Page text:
Every day, from 6 am to 8 am, these boats raid the Bhavani for its brown sand. After the raid, the boats are parked on the banks and the water is drained from the sands with filters. Then they unload the sand on the river banks and leave. In the evenings, bullock carts or tractor trailers trundle in to collect the mounds of sand.

Normally boats are made of wood or animal hide. But these huge boats, around 15 feet in diameter, have been specially designed to mine sand in the river. “We get Rs 150 for mining a boat full of sand,” says Palaichamy, a local villager.

The morning scene unfolds in almost all villages near Bhavani town. From Servarayanpalayam to Thippichettipalayam, Seethapalayam, Chinnamolapalayam, Jembai and Aapakoodal, illegal sand mining flourishes with support of local villagers. “The powerful sand lobby contribute funds for building village temples and bribe the local leaders too. And when the police stop the mining, they gherao them,” says lawyer Papa Mohan, who had got a court decree against indiscriminate sand mining in Bhavani river bed.

According the Rule 38 (A) of the Tamil Nadu Minor Minerals Concessions rules, 1950, only the district collector is empowered to issue licences for sand mining in river bed. And mining can be done only on a 10-hectare land within the demarcated area as per the sketch clearly provided by the collector. And a plaque should be put up at the mining site giving details of the period of contract. Importantly, sand should not be mined beyond one metre from the existing sand bed level at the time of award of contract. “But powerful local politicians control the sand mining show. And none of these rules are followed in any of the districts,” rues a government geologist.

In Erode, mining goes on unchecked even without issue of licences, at the instance of a powerful district political leader, says a police official. “The moment we arrest the miners, we are pressured to drop the case and release them,” he says on condition of anonymity. And the Bhavani river remains a mute victim of sand mining and the polluting dyeing units that dots its banks.

From TOI

Tamilnadu: Erode-Waste disposal mechanism flayed

FOR AN EASY FLOW: Machinery being used to desilt Kalingarayan canal in Erode region. - Photo: M. Govarthan.

FOR AN EASY FLOW: Machinery being used to desilt Kalingarayan canal in Erode region(2005 photo). - Photo: M. Govarthan.

ERODE: Consumer Protection Council, Bhavani, has criticised the waste management system in Kalingarayanpalayam.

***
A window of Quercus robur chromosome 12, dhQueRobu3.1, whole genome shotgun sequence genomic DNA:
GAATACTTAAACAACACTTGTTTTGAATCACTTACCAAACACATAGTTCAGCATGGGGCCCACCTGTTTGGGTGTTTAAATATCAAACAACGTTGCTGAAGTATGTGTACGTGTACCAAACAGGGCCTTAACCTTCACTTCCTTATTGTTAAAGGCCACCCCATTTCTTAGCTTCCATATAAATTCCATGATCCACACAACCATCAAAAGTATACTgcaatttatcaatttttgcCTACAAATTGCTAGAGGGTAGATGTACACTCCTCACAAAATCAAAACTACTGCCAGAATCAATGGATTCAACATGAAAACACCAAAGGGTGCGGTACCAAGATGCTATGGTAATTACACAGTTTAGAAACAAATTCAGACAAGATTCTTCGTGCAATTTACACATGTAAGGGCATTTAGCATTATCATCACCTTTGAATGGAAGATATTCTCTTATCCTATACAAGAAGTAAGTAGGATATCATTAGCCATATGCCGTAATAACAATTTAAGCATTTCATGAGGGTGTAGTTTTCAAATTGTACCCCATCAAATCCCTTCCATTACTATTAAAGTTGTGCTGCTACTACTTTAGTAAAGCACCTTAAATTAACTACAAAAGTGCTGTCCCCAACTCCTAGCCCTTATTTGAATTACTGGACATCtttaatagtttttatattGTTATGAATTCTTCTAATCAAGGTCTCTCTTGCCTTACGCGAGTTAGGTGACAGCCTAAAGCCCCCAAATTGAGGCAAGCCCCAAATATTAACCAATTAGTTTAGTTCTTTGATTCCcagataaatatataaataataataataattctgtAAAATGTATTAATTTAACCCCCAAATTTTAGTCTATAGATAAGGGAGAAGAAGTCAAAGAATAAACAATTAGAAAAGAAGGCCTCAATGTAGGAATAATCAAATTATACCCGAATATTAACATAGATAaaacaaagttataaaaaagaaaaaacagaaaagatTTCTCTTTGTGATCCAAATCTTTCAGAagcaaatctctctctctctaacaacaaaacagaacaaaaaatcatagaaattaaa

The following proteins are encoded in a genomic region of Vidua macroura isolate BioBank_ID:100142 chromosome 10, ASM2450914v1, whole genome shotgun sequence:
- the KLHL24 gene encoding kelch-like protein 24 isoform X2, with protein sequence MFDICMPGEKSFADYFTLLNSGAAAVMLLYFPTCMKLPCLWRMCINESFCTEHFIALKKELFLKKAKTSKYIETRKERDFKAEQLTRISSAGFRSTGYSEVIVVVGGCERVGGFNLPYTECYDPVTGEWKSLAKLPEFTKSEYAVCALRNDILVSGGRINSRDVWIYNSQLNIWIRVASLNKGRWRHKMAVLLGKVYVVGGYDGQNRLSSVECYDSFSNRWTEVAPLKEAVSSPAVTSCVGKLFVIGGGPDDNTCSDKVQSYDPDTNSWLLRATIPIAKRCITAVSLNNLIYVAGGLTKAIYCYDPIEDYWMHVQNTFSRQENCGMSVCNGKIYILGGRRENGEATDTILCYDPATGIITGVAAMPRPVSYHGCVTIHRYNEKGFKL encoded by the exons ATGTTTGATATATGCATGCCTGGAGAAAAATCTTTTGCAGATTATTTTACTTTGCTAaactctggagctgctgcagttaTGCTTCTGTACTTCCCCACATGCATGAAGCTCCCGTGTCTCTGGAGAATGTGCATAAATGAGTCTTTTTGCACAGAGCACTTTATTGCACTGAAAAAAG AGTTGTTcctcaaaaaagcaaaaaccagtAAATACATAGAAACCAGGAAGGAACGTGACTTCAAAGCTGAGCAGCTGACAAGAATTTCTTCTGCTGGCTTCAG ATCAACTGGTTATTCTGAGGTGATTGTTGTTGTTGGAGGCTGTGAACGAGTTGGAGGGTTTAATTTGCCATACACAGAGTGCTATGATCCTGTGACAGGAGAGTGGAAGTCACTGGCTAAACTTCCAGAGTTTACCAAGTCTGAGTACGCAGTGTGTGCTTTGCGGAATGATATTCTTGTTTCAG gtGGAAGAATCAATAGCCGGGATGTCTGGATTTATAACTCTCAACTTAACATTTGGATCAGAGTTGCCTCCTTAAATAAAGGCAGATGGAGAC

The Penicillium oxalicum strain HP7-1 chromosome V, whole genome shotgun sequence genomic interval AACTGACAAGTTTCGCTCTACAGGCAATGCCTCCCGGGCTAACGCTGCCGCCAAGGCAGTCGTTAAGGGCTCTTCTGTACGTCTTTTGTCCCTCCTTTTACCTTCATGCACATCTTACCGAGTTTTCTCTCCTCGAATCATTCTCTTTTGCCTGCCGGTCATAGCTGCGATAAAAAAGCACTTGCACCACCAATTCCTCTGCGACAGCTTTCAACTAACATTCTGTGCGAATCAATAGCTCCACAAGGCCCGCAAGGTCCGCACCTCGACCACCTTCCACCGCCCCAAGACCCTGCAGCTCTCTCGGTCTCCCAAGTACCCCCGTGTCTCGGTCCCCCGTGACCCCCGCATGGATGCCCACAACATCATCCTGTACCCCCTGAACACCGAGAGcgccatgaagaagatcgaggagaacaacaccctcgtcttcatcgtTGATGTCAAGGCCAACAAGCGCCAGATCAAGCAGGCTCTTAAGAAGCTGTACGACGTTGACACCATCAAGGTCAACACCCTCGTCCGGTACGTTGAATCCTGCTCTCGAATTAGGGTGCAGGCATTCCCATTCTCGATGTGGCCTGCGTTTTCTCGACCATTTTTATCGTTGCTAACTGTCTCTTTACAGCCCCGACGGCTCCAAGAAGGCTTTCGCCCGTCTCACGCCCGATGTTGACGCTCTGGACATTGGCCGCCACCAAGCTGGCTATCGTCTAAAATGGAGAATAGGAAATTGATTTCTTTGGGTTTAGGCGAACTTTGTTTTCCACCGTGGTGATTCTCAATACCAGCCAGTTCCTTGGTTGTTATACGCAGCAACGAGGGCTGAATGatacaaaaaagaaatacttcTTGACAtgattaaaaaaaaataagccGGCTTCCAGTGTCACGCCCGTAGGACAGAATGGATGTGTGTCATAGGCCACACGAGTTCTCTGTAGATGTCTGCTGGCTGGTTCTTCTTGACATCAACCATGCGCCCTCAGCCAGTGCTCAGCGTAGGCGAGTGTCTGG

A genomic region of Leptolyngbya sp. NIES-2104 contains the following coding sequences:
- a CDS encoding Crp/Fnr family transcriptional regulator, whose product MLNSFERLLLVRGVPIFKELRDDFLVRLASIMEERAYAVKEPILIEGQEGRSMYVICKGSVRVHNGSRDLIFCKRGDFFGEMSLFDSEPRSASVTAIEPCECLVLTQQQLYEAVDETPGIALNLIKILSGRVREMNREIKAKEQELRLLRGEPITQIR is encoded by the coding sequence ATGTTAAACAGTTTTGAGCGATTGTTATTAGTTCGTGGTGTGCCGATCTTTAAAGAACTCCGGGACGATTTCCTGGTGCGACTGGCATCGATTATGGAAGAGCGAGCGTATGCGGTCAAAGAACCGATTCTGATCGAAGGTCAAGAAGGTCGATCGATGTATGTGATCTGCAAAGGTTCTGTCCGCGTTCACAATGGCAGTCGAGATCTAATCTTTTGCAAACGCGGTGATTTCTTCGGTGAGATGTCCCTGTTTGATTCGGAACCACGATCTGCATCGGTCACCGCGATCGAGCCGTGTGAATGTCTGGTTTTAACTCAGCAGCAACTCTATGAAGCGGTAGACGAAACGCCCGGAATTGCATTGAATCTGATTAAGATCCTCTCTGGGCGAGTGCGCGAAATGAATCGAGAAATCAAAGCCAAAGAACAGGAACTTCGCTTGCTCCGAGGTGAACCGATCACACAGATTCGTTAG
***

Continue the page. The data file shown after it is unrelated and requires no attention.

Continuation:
Pollution

In a release, the organisation has said that in the absence of proper waste disposal mechanism in the area, people are dumping waste along the graveyard and also on the banks of River Bhavani and on top of it setting fire to the waste, which pollutes the river.

Criticising the Mettunasuvanpalayam panchayat for the sorry state of affairs, the consumer body has asked for cleaning up the area to provide easy access to the graveyard.

From THE HINDU

Tamilnadu: Coimbatore-Rain brings copious inflow

Water overflows from Pilloor and Siruvani dams; those in PAP zone are full 

COIMBATORE: Torrential rain over the last few days has led to copious inflow in the Pilloor and Siruvani dams that provide drinking water to Coimbatore city and the suburbs. Heavy inflow filled up the reservoirs in the Parambikulam-Aliyar Project zone also.

On Sunday morning, there was a discharge of 3,000 cusecs from Pilloor Dam. It came down to 500 cusecs in the evening. People living along River Bhavani in Mettupalayam sub-division in the district were warned of a spate and asked to move to safer places.

RAIN EFFECT: Water overflowing from Siruvani Dam is good news for local bodies on the drinking water supply front.

RAIN EFFECT: Water overflowing from Siruvani Dam is good news for local bodies on the drinking water supply front.

Officials said Upper Bhavani recorded 120 mm rain till 8.30 a.m. on Sunday. If there was more heavy rain, the discharge from the dam would go up. Filled to its capacity of 1,568 million cubic feet, the dam provided hopes of a comfortable water supply in the city and suburbs.

Water was overflowing from the Siruvani Dam also – the other water source for one half of the city and suburbs west and south of it. Tamil Nadu Water Supply and Drainage Board Executive Engineer (Siruvani Division) P. Gopalakrishnan said this was the third time this year water overflowed from Siruvani Dam. “Two to three days of heavy rain led to yet another overflow,” he said. The dam recorded 122 rain.

Water overflowed from Sholayar Dam in the PAP zone. Heavy rain raised the storage to the full reservoir level of 160 ft on Saturday midnight. Now, the surplus water was going to Parambikulam reservoir. The water level was just a few inches from the full reservoir level of 72 ft.

The water level in Aliyar Dam stood at 117.90 as against the FRL of 120 ft. The water level in the other reservoirs were (with FRL in brackets): Amaravathy- 57.37 (90) and Thirumurthy – 33.15 (60).